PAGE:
Last week, Statistics SA published a bleak GDP update for South Africa that saw the domestic economy shrink 7% year on year in 2020. While it was perhaps a little better than expected, it was still a huge contraction.
But that was last year and is now old news.
A more relevant question is how are we doing right now?
I am going to unpack two real-time indicators of our economy below, with their pros and cons, and hopefully this will give us a sense of how things are across our country.
1. Yoco Small Business Turnover Index
Yoco offers point-of-sale card machines to predominantly small and medium-sized enterprises (SMEs) across South Africa. The business has taken its network’s real-time payment data, consolidated it, and published it via a portal on its website.
Pros: As SMEs are generally more fragile and cyclical than larger businesses, if this index is doing well, then the odds are that the larger, listed businesses are doing at least equally well. Also, there is little data out there on our SME sector, thus this data reveals a key blind spot in many datasets.
Cons: Visa and Mastercard’s results over the last 12 months show that the pandemic has accelerated the move from (contact-based) cash payments to (contactless) card payments. This index could be overstated due to this shift. It may also be over or understated due to Yoco’s own success in signing up new clients.
Yoco’s Small Business Turnover Index is currently (as at March 12) tracking at 91% (in other words, 9% below baseline).
Rolling the data back a month to February 12, the index was at 95%. Thus it appears to have weakened somewhat over the month, though it has held over 100% during periods this year so far.
Provisionally, Gauteng is only 97% (3% below baseline), while the Western Cape has dropped to a miserable 80% (20% below baseline).
Interestingly, the Free State (101%), Eastern Cape (106%), Northern Cape (107%), KwaZulu-Natal (111%) and North West province (127%) are all tracking above 100%.
If you have a look at the index, it has tracked in aggregate greater than 100% for most of the period from late January to the present. Thus, perhaps this is just a bad time to check it, with mid-month seeing lower nominal payments than one would see just after pay day?
2. Google’s Covid-19 Community Mobility reports
Google tracks the mobile phones running its Android software, and if we assume that their movement and locations are good proxies for the people they belong to, then this data is a neat real-time indicator of both activity levels and behaviour in an economy.
Similar to Yoco, but global in its reach, Google has aggregated the data and published it in a dashboard that you can search across countries.
Furthermore, it tracks this activity relative to pre-Covid benchmarks.
Pros: Mobile phones are great proxies for people and Android’s major market share in emerging markets (EMs) makes it a statistically significant proxy for EMs like South Africa (Apple tends to have a higher market share in most developed markets).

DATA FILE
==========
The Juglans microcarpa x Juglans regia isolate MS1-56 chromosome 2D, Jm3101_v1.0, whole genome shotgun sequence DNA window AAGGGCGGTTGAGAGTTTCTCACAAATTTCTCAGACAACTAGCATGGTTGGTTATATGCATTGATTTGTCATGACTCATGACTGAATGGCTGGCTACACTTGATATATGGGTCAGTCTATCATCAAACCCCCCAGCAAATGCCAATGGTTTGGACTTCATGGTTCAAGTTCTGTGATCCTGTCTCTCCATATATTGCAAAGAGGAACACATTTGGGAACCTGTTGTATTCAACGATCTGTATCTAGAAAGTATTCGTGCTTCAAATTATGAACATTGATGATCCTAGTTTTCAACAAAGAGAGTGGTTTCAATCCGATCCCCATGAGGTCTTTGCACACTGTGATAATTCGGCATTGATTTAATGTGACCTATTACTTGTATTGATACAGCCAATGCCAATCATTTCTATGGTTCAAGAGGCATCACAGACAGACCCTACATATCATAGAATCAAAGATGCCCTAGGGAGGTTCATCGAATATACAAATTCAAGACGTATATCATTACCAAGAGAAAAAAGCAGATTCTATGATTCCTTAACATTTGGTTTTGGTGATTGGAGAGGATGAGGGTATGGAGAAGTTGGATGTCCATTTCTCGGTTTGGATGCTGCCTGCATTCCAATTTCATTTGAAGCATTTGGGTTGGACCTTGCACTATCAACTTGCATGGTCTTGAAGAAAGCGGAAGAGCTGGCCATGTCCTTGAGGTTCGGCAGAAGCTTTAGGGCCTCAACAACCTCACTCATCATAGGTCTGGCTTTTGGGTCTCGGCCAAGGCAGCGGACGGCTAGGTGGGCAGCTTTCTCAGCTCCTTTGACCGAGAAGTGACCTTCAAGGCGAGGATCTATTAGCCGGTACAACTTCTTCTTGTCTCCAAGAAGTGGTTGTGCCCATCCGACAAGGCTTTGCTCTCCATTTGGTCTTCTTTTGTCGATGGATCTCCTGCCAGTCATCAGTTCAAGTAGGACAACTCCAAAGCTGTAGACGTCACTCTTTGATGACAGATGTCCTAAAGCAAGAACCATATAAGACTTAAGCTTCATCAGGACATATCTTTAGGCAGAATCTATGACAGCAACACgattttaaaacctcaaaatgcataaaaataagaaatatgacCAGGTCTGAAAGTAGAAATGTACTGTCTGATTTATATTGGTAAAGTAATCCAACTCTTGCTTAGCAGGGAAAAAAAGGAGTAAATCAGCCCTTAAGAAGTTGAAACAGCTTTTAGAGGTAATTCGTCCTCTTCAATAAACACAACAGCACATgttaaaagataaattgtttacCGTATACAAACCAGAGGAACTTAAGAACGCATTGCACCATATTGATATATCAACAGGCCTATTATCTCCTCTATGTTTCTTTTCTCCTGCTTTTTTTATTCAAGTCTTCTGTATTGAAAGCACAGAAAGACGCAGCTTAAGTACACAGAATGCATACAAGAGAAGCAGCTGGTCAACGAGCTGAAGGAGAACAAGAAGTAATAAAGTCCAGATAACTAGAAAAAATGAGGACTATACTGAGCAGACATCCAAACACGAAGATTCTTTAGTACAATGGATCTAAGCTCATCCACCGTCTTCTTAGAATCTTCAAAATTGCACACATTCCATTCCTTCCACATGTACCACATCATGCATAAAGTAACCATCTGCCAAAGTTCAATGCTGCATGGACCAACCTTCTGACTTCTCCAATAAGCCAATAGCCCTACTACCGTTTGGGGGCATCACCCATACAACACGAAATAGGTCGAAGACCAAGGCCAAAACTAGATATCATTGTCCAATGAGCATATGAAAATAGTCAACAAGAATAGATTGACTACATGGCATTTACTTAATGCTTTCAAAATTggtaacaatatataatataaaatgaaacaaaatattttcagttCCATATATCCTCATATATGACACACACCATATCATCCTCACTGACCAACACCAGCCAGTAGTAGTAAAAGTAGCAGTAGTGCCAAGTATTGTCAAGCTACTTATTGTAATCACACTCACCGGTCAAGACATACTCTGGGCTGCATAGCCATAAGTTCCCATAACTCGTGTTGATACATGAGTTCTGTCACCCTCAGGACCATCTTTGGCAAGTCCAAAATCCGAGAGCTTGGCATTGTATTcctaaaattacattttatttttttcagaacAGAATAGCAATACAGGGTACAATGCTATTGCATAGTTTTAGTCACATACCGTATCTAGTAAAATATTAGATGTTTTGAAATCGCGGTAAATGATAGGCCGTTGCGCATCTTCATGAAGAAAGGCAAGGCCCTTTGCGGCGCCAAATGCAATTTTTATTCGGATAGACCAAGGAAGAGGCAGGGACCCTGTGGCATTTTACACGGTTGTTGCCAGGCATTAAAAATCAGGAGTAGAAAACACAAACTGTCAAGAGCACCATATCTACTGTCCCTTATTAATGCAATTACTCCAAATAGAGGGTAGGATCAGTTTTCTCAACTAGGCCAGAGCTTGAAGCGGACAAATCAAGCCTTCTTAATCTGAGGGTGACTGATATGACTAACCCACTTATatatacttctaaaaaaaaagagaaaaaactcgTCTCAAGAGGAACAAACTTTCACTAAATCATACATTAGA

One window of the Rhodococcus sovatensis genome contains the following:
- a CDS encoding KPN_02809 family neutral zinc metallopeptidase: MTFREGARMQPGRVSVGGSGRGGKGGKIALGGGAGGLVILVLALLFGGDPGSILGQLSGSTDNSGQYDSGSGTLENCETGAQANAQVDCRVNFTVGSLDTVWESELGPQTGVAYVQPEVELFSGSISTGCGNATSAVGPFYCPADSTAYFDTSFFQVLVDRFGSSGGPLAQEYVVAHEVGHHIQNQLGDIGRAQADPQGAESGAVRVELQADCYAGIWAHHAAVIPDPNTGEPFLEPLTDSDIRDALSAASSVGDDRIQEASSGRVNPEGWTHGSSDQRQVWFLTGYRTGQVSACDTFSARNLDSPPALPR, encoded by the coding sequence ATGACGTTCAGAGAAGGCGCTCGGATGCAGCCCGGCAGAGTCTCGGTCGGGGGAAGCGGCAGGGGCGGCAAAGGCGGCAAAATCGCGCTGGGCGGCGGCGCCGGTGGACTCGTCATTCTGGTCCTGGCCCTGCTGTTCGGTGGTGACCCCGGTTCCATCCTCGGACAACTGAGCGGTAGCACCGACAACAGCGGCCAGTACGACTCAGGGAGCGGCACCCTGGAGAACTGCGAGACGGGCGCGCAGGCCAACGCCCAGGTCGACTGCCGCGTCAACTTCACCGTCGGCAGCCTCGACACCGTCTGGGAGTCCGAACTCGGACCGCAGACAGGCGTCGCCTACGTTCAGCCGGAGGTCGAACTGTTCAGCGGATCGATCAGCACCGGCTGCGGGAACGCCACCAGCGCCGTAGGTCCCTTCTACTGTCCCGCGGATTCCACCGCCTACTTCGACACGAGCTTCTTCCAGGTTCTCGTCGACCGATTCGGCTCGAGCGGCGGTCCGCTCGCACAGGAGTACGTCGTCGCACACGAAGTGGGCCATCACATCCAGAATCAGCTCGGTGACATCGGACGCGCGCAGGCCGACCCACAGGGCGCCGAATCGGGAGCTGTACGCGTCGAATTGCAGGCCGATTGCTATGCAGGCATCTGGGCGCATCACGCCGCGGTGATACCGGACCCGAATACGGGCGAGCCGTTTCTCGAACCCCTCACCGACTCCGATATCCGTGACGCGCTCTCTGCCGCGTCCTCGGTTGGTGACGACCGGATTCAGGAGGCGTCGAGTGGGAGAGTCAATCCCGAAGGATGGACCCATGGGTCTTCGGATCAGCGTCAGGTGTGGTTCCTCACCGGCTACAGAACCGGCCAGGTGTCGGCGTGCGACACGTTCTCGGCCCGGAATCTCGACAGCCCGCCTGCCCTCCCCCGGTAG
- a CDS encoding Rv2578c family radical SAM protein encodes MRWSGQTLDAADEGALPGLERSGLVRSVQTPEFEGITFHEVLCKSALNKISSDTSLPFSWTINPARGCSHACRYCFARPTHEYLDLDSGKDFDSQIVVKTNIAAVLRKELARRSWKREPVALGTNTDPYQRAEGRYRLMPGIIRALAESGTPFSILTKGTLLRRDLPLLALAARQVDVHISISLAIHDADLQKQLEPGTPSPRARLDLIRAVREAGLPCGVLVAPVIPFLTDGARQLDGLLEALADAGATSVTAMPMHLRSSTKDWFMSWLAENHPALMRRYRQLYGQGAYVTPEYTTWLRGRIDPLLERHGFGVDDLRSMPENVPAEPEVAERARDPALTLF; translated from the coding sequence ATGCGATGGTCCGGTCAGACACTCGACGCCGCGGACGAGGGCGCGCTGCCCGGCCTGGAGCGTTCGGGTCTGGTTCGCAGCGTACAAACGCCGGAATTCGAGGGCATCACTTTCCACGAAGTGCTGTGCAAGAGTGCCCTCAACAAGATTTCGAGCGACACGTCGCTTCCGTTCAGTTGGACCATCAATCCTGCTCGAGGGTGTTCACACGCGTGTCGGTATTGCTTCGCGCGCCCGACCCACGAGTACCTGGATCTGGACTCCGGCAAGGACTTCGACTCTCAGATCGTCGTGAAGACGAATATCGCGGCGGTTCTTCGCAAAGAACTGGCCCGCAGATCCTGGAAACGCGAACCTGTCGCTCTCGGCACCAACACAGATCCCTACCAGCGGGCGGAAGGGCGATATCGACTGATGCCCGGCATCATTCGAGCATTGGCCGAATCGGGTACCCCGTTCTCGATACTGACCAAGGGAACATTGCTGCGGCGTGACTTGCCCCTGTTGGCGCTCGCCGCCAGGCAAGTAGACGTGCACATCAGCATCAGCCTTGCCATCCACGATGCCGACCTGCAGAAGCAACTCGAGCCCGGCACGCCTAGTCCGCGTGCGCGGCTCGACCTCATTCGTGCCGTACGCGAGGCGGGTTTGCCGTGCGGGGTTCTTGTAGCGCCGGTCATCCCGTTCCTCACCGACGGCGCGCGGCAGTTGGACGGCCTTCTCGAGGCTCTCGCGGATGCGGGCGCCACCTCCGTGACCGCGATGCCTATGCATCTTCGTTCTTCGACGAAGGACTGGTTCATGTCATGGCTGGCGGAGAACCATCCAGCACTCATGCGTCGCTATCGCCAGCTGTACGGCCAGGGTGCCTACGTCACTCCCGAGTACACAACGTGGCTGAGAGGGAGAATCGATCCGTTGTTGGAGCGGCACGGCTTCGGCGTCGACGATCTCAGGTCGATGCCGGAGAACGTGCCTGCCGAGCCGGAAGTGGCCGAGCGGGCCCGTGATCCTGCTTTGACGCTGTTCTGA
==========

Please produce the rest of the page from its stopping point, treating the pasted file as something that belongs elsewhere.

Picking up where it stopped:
Cons: The data excludes anyone not using an Android phone or any region that Google is not in, such as China. Finally, the aggregation definitions are hidden to us as well as anything else granular; we have to trust that Google has classified shops correctly from offices and so on.
South Africa’s current Google mobility data can be summarised as follows:
- Retail & recreation: Down 11%; not boding well for our shopping centres.
- Grocery & pharmacy: Up 9%; looking great for Shoprite and Clicks.
- Transport: Down 30%; one of the reasons why there is still no traffic in Sandton.
- Workplaces: Down 2%; higher than expected but coupled with residential below indicates many are still working from home.
- Residential: Up 8%; great for DIY, building materials and residential property demand and prices.
Read: Record new home loans for Standard Bank (Mar 12)
How does this compare to another emerging markets?
Countries make for imperfect comparisons, but let us use Brazil as a comparison – partly because it is an EM with commodities, but also partly because it did not lock its economy down anywhere near as hard as South Africa did:
|Week of March 7||Brazil||SA||How are we doing?|
|Retail & recreation||-51%||-11%||40% better than Brazil|
|Grocery & pharmacy||4%||9%||5% better than Brazil|
|Transport||-36%||-30%||6% better than Brazil|
|Workplaces||-9%||-2%||7% better than Brazil|
|Residential||10%||8%||2% worse than Brazil|
The more people move out of their houses (the more they are at work, moving around and shopping) surely the better an economy is performing?
Assuming this line of reasoning is correct, South Africa is doing materially better than Brazil right now.
What this tells us
The above real-time stats are far from perfect and far from representative, but they both point to a conclusion: South Africa’s economy has recovered quite a bit but is still operating below pre-Covid levels.
Despite this, global comparisons do highlight that things could be much, much worse and that perhaps, for an emerging market, our country is faring alright.
Keith McLachlan is a small cap analyst.